Friday, June 25, 2010

Rice & Tulane: Sociable Dalliance

In the autumn of 1912, William Woodward (1859-1939) -- Tulane University Professor & founder of its Architecture School -- was delegated to attend the opening of the Rice Institute. With an estimated endowment of $10 million, the fledgling institution had contracted with Cram, Goodhue and Ferguson to design the campus plan and its buildings.

When Woodward returned to New Orleans, he reported on the buildings and their architect:

"The buildings of the Rice Institute of Houston Texas are genuine marks of Architectural Art, as I found on my recent visit there to participate in the formal opening as representative of the American Federation of Arts of Washington, D.C.

Three buildings of the large number provided for on the spacious campus are completed, or nearly so, and are widely separated -- The Administration building, the Power plant with mechanical laboratories and one group for men's residence composed of dormitories and commons.

As to what style no attempt at description would be adequate without many illustrations of details, but it can be said that one feels at once that the whole has been studied and erected under the eye of an architect who could realize his conceptions in sound construction.

I had the good fortune to be taken to the Institute by Mr. Cram of the firm of Cram, Goodhue and Ferguson, the architects, and his resident assistant Mr. Watkin, and thus can say first hand that Mr. Cram has aimed to construct in the best materials for each purpose and he is best pleased, perhaps, in the placing of the bricks, which are of a mellow color, brightened by inlays of marble and glazed tiles of varying and unique shapes. The cement courses are often wide enough to give the idea of banded work.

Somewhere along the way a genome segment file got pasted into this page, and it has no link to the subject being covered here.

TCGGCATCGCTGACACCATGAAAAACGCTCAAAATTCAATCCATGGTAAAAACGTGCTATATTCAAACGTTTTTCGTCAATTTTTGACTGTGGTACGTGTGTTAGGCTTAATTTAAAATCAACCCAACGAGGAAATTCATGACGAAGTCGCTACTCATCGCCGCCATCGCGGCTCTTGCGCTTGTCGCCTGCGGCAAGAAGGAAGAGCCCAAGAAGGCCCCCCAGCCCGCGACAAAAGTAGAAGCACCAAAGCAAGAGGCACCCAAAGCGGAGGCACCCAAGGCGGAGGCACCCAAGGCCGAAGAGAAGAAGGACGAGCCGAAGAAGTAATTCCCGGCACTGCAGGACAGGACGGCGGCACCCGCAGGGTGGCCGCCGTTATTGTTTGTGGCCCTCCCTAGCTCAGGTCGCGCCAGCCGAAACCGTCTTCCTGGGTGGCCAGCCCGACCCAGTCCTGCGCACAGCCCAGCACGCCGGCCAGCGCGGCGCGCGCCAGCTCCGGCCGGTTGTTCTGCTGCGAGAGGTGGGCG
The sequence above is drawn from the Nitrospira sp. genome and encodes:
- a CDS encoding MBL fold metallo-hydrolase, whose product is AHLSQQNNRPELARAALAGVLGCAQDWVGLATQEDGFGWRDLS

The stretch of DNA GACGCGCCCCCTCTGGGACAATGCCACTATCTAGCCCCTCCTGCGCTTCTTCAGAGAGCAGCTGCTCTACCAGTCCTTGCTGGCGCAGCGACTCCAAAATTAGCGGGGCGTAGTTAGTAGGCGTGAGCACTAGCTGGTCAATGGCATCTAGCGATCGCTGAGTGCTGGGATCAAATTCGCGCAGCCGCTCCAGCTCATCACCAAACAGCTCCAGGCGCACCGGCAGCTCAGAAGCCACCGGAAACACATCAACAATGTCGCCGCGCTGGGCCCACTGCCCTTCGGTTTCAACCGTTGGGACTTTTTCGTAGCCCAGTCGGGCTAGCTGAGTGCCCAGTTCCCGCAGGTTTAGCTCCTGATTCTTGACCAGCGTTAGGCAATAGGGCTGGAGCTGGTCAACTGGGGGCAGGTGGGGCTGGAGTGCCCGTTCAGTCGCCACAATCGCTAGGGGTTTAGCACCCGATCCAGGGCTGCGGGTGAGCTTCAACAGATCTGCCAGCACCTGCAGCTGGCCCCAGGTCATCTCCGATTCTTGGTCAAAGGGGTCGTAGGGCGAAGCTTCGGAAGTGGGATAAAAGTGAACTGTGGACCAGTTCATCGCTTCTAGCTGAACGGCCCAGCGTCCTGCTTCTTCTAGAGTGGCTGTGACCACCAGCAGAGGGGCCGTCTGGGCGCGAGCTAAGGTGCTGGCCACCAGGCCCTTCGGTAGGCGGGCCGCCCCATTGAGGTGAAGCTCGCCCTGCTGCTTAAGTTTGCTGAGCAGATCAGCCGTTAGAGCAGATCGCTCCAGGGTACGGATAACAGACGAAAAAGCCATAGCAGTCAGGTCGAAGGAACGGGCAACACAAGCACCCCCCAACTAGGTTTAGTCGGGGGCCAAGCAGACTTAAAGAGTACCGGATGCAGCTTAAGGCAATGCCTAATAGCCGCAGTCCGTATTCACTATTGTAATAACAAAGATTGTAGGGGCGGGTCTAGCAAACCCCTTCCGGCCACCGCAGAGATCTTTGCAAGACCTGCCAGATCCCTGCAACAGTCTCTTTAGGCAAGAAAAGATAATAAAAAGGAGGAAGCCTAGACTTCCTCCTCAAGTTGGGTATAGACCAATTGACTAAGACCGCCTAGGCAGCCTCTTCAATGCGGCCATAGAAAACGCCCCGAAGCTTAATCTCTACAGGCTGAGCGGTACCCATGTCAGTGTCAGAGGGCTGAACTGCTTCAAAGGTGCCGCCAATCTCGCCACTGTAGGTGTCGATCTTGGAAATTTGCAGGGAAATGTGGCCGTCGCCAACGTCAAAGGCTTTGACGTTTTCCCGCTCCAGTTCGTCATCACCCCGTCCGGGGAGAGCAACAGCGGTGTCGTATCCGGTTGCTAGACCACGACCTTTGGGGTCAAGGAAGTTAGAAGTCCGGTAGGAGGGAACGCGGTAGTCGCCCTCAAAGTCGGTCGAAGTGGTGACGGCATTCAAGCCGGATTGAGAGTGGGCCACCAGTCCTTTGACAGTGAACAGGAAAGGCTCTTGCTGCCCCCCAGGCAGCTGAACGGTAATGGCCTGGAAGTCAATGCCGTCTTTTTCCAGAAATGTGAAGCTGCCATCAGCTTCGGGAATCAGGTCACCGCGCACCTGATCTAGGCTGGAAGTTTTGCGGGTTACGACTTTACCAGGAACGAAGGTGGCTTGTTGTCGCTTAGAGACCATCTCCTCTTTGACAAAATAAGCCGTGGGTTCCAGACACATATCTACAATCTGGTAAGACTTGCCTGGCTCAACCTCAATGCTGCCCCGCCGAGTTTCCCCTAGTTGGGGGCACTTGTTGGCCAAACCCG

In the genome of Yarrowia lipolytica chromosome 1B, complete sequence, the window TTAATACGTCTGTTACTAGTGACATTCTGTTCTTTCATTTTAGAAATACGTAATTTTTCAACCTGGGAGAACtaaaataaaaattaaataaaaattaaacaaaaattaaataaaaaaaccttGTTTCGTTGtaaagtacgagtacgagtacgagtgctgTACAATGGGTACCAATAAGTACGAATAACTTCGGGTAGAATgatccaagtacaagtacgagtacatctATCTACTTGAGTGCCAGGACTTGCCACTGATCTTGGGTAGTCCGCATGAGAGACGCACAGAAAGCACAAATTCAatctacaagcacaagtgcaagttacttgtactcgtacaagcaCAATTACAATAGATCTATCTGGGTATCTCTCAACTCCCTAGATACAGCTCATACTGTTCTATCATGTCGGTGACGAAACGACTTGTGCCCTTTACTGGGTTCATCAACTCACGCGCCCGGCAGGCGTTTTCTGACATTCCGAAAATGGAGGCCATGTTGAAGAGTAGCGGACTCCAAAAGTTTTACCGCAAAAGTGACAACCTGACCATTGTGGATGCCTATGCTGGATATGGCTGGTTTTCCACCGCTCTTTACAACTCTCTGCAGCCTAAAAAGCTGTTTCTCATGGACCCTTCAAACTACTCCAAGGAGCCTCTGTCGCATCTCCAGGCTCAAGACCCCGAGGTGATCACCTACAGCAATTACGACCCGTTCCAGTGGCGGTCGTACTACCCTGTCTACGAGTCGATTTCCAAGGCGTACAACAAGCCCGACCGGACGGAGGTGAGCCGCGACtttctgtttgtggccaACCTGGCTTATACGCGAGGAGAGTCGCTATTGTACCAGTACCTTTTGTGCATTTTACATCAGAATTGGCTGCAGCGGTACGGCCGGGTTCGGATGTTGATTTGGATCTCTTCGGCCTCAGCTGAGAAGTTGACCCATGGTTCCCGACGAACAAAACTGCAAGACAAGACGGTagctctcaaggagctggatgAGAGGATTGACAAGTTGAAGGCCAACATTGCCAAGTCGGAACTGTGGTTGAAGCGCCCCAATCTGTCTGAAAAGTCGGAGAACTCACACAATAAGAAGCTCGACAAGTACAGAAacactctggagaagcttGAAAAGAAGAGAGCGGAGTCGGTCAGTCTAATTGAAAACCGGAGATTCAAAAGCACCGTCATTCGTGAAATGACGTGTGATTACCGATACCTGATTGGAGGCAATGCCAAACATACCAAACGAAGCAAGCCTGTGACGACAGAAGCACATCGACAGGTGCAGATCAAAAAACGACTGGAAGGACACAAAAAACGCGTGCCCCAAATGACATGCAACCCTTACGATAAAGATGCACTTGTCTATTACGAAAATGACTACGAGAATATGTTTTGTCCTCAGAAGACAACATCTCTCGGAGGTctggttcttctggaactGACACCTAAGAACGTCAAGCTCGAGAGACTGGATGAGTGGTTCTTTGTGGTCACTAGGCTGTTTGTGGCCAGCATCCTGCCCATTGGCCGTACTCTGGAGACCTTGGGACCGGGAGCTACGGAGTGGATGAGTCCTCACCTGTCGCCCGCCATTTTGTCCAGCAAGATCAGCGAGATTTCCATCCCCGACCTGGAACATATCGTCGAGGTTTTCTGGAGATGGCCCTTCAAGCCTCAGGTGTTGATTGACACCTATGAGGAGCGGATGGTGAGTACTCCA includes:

Mr. Cram was pleased when I jestingly spoke of the 'elocution' of the facade of the men's residence before which we stood. The sociable dalliance of the banded columns of the arcade on the ground, the serene wall rising above, accented with convenient balconies and crowned with sheltering eaves appeals at once. As might be expected the hardware and fixtures are all unique and pleasingly hand wrought in many cases. To a professor, one of the points of interest is the seating of the faculty chamber which has benches facing each other across the central aisle, as in a choir. Mr. Cram's sensitive eye was disturbed by the flare of crudely colored 'near' banners, which overwhelmed his color scheme in this chamber, and which had evidently been put up before his arrival. The only address or paper on Art was Mr. Cram's paper read one night at 2:30 A.M. when his audience had been reduced to almost a state of stupor by the events of the day and night."

William Woodward. [untitled article]. Architectural Art and Its Allies 8:3 (September 1912), p. 8 . The Southeastern Architectural Archive, Special Collections Division, Tulane University Libraries. Emphasis my own.

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